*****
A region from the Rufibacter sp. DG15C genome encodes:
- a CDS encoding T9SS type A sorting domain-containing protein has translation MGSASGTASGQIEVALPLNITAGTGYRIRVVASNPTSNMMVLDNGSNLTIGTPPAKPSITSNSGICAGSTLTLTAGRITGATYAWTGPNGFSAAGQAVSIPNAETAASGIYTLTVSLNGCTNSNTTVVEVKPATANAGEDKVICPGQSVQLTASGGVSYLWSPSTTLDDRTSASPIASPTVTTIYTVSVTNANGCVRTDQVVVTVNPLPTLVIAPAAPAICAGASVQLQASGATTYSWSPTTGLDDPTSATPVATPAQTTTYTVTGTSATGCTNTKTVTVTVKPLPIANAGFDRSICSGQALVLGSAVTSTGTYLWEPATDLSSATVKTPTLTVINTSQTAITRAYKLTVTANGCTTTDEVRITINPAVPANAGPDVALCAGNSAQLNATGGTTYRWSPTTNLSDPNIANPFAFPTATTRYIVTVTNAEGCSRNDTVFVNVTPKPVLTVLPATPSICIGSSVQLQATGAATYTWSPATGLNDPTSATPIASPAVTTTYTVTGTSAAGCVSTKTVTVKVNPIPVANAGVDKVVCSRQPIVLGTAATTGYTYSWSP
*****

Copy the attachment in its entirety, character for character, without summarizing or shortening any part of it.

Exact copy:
A region from the Rufibacter sp. DG15C genome encodes:
- a CDS encoding T9SS type A sorting domain-containing protein has translation MGSASGTASGQIEVALPLNITAGTGYRIRVVASNPTSNMMVLDNGSNLTIGTPPAKPSITSNSGICAGSTLTLTAGRITGATYAWTGPNGFSAAGQAVSIPNAETAASGIYTLTVSLNGCTNSNTTVVEVKPATANAGEDKVICPGQSVQLTASGGVSYLWSPSTTLDDRTSASPIASPTVTTIYTVSVTNANGCVRTDQVVVTVNPLPTLVIAPAAPAICAGASVQLQASGATTYSWSPTTGLDDPTSATPVATPAQTTTYTVTGTSATGCTNTKTVTVTVKPLPIANAGFDRSICSGQALVLGSAVTSTGTYLWEPATDLSSATVKTPTLTVINTSQTAITRAYKLTVTANGCTTTDEVRITINPAVPANAGPDVALCAGNSAQLNATGGTTYRWSPTTNLSDPNIANPFAFPTATTRYIVTVTNAEGCSRNDTVFVNVTPKPVLTVLPATPSICIGSSVQLQATGAATYTWSPATGLNDPTSATPIASPAVTTTYTVTGTSAAGCVSTKTVTVKVNPIPVANAGVDKVVCSRQPIVLGTAATTGYTYSWSP